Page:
Day 6 - 65 miles Jefferson City to Boonville
I didn't like the prices on the hotel breakfast menu so rode to the Towne Grill, which was much more agreeable. The weather forecast the previous evening had showed mostly sun for the next four days, but the sky belied it being deeply overcast. I went into a store to buy some postcards and as I was leaving the clerk said, "have a nice day." It had a different tone to it than it does in Boston, and I told the store staff, "You know, I'm from Boston, and when people here say that you sound like you really mean it." I'm sure some of the people in Boston mean it also, but it just doesn't have the same sincere ring that I heard all across Missouri.
I stopped in Hartsburg for a hot chocolate since it was still pretty raw outside. This was one of the more developed towns along the trail, with a large bike shop next door to the café. I played "throw the stick" with a couple of kids and a dog in front of it for a while. In Wilton there were a couple of teepees and a funky-looking store that advertised herbs on their sign, so I stopped in for a brief visit.
I stopped for lunch in McBaine, noticing from the 'founded' sign that they would be celebrating their centennial in 5 days. I had a great burger in the "Country Club" there and after returning to the trail found it to be the most attractive section of the whole trip. You are generally riding right next to the river and there are massive sandstone bluffs on the other side of the trail. This section brings you close to Rocheport, which is undoubtedly the largest and most interesting town located right on the trail. I could tell when I was getting close because I saw two couples on what were obviously rental four-wheeled sideways tandem 'bikes'. I spent close to an hour wandering around town and talking with a fellow in a store where I finally found some rumored Katy Trail postcards to send to cycling friends. There are lots of very attractive brick buildings here, both commercial and houses.
Leaving Rocheport you ride through the only tunnel on the trail. After that was perhaps the most boring stretch I rode, with something like a five mile tangent, a slight bend and then another five mile tangent. In this section I saw a loaded tourer coming towards me from the west so I got my camera out to grab a slide of him as he rode by. He stopped so we chatted for a while. He had gone to some family function in Dallas and was riding back to the Dayton, Ohio area.
Since the trail crosses the Missouri at Boonville where it turns southwest (the trail not the river) for Sedalia, the new bridge there has a wide sidewalk to acommodate it. I immediately liked Boonville since it really had the feeling of a river town, with a long main street lined with handsome brick structures. There was a lot more traffic passing through than I had expected, including a lot of big rigs, but it turned out to be overflow caused by construction on the nearby I-70. My motel was a few miles out of town by the interstate and I had heard of one place closer to town, but didn't care for the looks of it and for the first time on the tour needed to use my granny to climb up out of town to my lodging. I had asked around about what dining options there were since I was considering eating in town before I went to the motel, but decided to head out there and then eat since otherwise I'd be riding out in the dark. I had a good cheap dinner at a large truck stop and then went to my motel.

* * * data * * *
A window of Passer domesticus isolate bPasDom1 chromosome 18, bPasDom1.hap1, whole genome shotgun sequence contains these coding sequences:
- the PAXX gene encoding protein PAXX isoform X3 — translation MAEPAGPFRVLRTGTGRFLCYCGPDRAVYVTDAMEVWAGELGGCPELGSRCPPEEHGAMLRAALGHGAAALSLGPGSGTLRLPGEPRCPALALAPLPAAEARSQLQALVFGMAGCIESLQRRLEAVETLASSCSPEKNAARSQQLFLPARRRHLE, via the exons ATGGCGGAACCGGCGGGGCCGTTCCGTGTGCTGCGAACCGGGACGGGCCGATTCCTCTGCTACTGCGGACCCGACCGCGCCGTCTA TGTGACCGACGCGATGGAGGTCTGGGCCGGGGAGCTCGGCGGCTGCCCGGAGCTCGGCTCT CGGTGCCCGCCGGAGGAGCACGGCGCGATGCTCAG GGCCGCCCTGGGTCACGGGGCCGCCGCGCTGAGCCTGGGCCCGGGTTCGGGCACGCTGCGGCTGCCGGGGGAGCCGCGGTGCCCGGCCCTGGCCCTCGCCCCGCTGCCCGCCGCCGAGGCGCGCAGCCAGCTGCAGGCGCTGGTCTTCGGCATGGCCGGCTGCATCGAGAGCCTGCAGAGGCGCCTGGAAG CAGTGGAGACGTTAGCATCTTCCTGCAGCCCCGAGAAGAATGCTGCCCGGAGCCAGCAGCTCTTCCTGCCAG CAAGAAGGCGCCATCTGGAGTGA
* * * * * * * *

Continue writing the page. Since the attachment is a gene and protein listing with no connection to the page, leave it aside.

Day 7 - 78 miles Boonville to Carrollton
When I was planning the tour my original thought was to follow the trail to its end and approach Kansas City from the southwest, but the roads didn't look promising on the map and a query on the list made a northern approach sound more bike-friendly. Spring street in Boonville led me to route # 41, which was easy riding with lightly rolling hills (none requiring the granny), good pavement and little traffic. I noticed the rear tire semed to be slowly losing air again, so I pumped it up hoping that would hold until I got to Marshall where I could use an air pump.
Route 41 turned due north here and I picked up a strong headwind. I had headwinds for a majority of the tour and I'd definitely recommend doing it in the other direction. At one point I saw ahead of me what looked like lots of birds circling over the road, but as I got closer I could see that it was small pieces of corn stalk whirling around in the wind. I saw a bunch of trucks and farm equipment parked in a field that had obviously just been cut down and noticed anoher group of stalks in a whirlwind slowly moving across the field. As it passed over an area you could see it suck up aditional material from the ground as it moved off. Even though it was a clear, sunny day this tornado-like effect caused me to quickly look at the sky with some anxiety. Does anyone on the list know what causes this? I've seen stuff caught in a more-or-less static whirlwind on a city streetcorner, but never anything like this in open country.
Rounding a corner shortly after leaving the small town of Miami I suddenly saw a large bridge in front of me, having forgotten that I was crossing the Missouri that day. This was an elegant, lacy-looking, pale blue truss bridge, easily the most attractive of the tour. I had a few miles of bottom-land riding until I climbed to the meet with route # 24 which would bring me into Carrollton. I had expected a gas station or store at the junction, but nothing was there. The rear tire was going soft again and I pumped again, determined that I'd rather deal with it in my motel room later that night. I was happy to see a sign announcing my motel only six miles away, but I hadn't passed any store since Marshall so pulled into a driveway to ask for some water since both my large bottles were now empty.
Day 8 - 80 miles Carrollton to Kansas City